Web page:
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Maxine Funke - Felt

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Artist: Maxine Funke

Album: Felt

Label: Epic Sweep

Review date: Nov. 1, 2012


Maxine Funke - "Marmalade Tom" (Felt)


  • Listen to the entire album at Maxine Funke’s Bandcamp page
  • If you were an independent musician in the 1990s, you might press 2,000 vinyl copies of a record. There was always the possibility that 1,500 of those were going to become part of your interior decoration scheme, but you did it because it didn’t make sense to press less, cost-wise. There was a market expectation to meet in order to get distributors to take a chance, and going too low meant you might not get the attention or exposure you would need. Then Napster happened, followed by MySpace, Bandcamp and SoundCloud, and it became clear that pressing plants could turn a buck by following the longtail.

    Vinyl has survived in the file-sharing age due to (among other things) a new understanding of the vendor/artist relationship. The average pressing size quickly shrunk, first to 1,000 copies, then to 500, then to 300, which made sense; the instant access of free streaming audio and the world falling into the shitter means only diehards have an interest in collecting.

    Can 100 copies be the new 300? Some of the best records I’ve heard this year — Uranium Orchard’s flailing foray into a prog-punk narrative threading together alternative music from like 1993 onward; David Novick’s piney self-titled album of folk-psych and pre-Jr Dinosaur folk-rock; Felt, the second album by New Zealand’s Maxine Funke — were all pressed in vinyl editions of 100. When you have that few copies of your record to release to the world, you can be sure that only those paying attention will understand. You could distribute all of those copies locally, or even control who gets to own it. The motives for success in any conventional manner are almost completely meaningless at this level. In the case of all three artists, they could each certainly generate interest outside of a hundred people. So these records stand as evidence of something that was done, not something to do. They were made for personal reasons, and exist in an amount that I’d refer to as “intimate.”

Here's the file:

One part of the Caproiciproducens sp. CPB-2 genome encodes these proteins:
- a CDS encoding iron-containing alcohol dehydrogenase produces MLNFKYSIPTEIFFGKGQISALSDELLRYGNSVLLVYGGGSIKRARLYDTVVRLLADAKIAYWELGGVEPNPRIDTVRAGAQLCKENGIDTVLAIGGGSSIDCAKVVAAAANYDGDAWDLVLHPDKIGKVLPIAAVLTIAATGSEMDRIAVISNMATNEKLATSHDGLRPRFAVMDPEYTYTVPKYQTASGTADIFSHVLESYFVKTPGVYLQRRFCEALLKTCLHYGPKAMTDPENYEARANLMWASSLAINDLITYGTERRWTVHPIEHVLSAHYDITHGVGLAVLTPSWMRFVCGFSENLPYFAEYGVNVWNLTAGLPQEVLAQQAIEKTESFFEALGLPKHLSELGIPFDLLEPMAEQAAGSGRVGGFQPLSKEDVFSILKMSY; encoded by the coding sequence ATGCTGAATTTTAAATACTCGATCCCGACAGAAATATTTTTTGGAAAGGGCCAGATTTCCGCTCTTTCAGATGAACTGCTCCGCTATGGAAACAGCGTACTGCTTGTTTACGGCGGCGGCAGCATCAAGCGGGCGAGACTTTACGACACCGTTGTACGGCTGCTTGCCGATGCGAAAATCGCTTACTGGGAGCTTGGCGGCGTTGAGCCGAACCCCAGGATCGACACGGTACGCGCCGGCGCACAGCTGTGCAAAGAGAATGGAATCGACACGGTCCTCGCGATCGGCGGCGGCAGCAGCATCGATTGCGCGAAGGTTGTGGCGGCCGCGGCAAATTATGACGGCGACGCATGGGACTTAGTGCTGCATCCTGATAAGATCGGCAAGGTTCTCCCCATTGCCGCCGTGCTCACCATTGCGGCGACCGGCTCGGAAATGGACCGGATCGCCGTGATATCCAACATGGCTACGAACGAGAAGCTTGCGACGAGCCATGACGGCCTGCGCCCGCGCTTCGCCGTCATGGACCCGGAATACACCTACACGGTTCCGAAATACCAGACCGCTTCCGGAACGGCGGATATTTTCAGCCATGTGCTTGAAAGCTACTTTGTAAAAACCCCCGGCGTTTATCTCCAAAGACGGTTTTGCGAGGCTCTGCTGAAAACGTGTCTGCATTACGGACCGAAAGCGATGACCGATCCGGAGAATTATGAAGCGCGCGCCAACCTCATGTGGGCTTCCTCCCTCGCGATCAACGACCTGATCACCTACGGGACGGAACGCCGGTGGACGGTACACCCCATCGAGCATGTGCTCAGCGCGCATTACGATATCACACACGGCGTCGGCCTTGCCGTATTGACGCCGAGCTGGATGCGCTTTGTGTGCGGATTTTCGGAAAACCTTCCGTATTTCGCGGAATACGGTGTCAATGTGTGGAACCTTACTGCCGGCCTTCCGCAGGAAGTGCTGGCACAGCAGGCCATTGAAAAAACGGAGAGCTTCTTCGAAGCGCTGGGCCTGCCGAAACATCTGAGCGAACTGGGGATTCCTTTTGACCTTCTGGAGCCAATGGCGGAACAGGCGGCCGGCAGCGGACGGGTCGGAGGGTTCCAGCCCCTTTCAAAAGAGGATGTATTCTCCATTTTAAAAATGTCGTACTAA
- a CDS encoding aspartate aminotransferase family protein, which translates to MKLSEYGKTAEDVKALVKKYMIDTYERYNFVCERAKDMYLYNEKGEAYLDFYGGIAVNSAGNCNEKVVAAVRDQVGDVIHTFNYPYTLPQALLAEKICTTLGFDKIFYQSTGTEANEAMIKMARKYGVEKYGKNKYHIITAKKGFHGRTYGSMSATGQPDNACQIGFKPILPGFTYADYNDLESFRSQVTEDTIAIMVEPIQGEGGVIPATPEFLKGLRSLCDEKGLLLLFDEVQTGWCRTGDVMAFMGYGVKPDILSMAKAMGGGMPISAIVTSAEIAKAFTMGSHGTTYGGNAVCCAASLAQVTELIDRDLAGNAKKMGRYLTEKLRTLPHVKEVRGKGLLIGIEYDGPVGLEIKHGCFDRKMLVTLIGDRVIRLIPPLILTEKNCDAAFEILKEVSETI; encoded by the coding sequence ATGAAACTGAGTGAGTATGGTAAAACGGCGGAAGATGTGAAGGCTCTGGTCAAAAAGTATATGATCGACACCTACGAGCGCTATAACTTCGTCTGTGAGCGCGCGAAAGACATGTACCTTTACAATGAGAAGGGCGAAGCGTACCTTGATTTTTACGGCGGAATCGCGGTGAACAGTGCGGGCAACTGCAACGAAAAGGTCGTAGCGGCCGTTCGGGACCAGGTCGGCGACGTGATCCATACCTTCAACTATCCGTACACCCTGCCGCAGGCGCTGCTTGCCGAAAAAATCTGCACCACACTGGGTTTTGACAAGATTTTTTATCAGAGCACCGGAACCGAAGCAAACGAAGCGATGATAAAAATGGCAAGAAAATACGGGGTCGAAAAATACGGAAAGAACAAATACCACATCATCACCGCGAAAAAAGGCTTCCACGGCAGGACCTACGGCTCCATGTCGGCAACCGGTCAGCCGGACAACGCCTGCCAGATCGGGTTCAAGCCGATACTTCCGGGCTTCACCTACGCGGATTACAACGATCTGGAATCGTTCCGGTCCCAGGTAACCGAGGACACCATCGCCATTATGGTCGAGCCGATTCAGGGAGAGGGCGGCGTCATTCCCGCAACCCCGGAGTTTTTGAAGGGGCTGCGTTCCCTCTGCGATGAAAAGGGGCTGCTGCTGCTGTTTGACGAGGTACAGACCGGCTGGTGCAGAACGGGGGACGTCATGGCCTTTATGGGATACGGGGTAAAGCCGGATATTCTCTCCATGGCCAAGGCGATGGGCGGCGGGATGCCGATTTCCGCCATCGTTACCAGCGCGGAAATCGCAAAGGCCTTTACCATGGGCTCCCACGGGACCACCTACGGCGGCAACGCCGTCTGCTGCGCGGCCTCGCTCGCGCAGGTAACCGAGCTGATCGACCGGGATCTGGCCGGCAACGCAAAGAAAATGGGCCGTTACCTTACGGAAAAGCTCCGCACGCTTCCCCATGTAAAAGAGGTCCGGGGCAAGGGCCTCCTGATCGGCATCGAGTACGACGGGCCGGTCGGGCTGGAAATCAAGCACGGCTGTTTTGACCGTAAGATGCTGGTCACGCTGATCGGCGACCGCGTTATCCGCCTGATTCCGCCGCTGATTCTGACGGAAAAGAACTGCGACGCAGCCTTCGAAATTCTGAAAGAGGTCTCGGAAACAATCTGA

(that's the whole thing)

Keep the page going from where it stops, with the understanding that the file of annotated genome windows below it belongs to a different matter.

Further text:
The way Ms. Funke presents herself on Felt speaks to that sort of intimacy; she’s right there in the room with you, nothing but her voice and guitar rolling along ever so gently. To those who’d heard the teenage vocalist of The Snares break out on her 2008 CD-R Lace, you knew that you’d discovered one of the finest singer-songwriter efforts of the last decade. That work seemed to take the haunted/shackled nymph demeanor of Grouper and return such fantastical sentiments back to a nearby bookshelf, where they could loom ominously against a rough yet flawless collection of raw, original songs. Felt, her second album, jettisons the wax cylinder production, and instead sets her up where some of the best records from her country were made: alone, in front of a 4-track, with the sounds of a home settling gently around her. Felt drops what little pretense the debut had and dives into an 18-song set of austere, revelatory folk music, gently sung and played with focus and determination on guitar with some piano, drumming and minimal adornment otherwise. This is one of those records you’ll have a hard time shaking; the lyrics focus on freedom, the time we spend mulling over relationships, and the spaces in between. It plays like something that fell out of the Galactic Ramble, the whole understated feel of the session, and the warmth that Ms. Funke brings to these songs pushing this in the sphere of timelessness (both the music of Tony, Caro and John as well as Mark Fry’s legendary Dreaming With Alice come to mind as valid comparisons in terms of content and approach).

    At this stage, however, only 100 will hear it outside of a Bandcamp page. I’m not sure that someone half a world away who’s keeping a profile this low really wants to be disturbed, but those of you with deeper pockets than mine should certainly try to knock on that door and bring all of her work to at least a few more people.

    By Doug Mosurock

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